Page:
- Investors are being forced to sell assets, creating cascading moves lower in financial markets.
- The turmoil is particularly acute in the bond market, where yields are surging and spreads are gaping wider.
- Wall Street ended another brutal day Wednesday with major averages adding to the recent losses.
The easiest thing is to blame the computers and the algorithms that keep them going, propelling the market ever lower in a death spiral that doesn't seem like it will end.
But that's only part of the story that has churned out the most violent bear market in Wall Street history.
At the epicenter of the slide is an effort to sell anything that can be sold. It's about de-risking at breakneck speed, getting rid of anything standing between investor portfolios and solvency. The rush for the exits is breathtaking and feverish, brought on by a biological threat whose ultimate reach remains uncertain.
And as long as that unknown persists, as long as the coronavirus maintains its shroud of dark mystery, the gravitational pull of the market is going to be to the downside.
"If you need to raise cash, you do that immediately," said Jim Caron, head of global macro strategies in fixed income for Morgan Stanley Investment Management. "What people are doing is looking at things that they can sell to raise crash, and that's part of the crisis market situation. When these things happen, people sell what they can sell, not what they want to sell."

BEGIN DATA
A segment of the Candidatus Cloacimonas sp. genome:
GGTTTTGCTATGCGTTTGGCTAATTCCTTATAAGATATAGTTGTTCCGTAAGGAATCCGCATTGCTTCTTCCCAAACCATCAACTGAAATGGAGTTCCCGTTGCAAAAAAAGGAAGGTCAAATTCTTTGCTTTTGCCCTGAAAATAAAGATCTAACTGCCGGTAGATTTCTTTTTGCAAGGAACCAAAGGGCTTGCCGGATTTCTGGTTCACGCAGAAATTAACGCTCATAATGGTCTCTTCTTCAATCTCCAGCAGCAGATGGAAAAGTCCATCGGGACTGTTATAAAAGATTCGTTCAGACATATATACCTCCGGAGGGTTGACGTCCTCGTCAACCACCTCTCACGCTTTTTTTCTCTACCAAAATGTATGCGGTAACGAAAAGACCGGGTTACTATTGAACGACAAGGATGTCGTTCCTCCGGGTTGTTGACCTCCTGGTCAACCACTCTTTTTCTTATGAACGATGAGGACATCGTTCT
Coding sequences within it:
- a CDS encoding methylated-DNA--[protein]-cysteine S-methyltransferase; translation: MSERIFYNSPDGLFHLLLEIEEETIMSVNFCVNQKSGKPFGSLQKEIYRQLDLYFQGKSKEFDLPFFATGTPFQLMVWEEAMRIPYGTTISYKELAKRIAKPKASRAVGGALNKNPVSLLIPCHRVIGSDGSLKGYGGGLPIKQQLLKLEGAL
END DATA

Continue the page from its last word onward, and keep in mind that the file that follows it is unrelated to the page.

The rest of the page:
In Caron's part of the market, that most recently has meant a fire sale of bonds across multiple categories — U.S. Treasurys and German bunds, corporate debt of all stripes, particularly on the lower end of the quality scale, and a variety of other fixed income instruments that buyers are generally shunning.
Low demand for these products sends prices falling and rates climbing, which was a toxic potion Wednesday for a market that saw major stock averages fall so far that the New York Stock Exchange had to stop trading briefly.
While many retail investors watch stocks as a barometer for financial market health, it's actually been bonds that have told the story lately. The fixed income market is much larger than the one for equities, and when buyers and sellers are as far apart as they've been lately, that creates major ripples through the system.
"The trend is lower. At some point we need to see the market start to base at a certain level," Caron said. "The place you need to look at is the bond markets. When the bond markets start functioning properly and you get liquidity restored and fungibility of assets restored, everything will behave a little more normally."
In the stock market, the selling has been staggering. The bear market — defined as 20% down from the 52-week high — arrived without warning and the usual peaks and valleys accompanying a downdraft. Yes, there have been some strong up days. But the rush lower has been by far the stronger move.
It seems odd to discuss an orderly sell-off under such conditions.
Yet most industry veterans who spoke to CNBC over the past several days described just that — an unmitigated stampede out of positions yet amid a fully operational market that is doing what it's supposed to, no matter how much pain it causes.
"Markets have functioned. We've not had dislocations where market function has broken down," said Mike Ryan, chief investment officer for the Americas at UBS Global Wealth Management.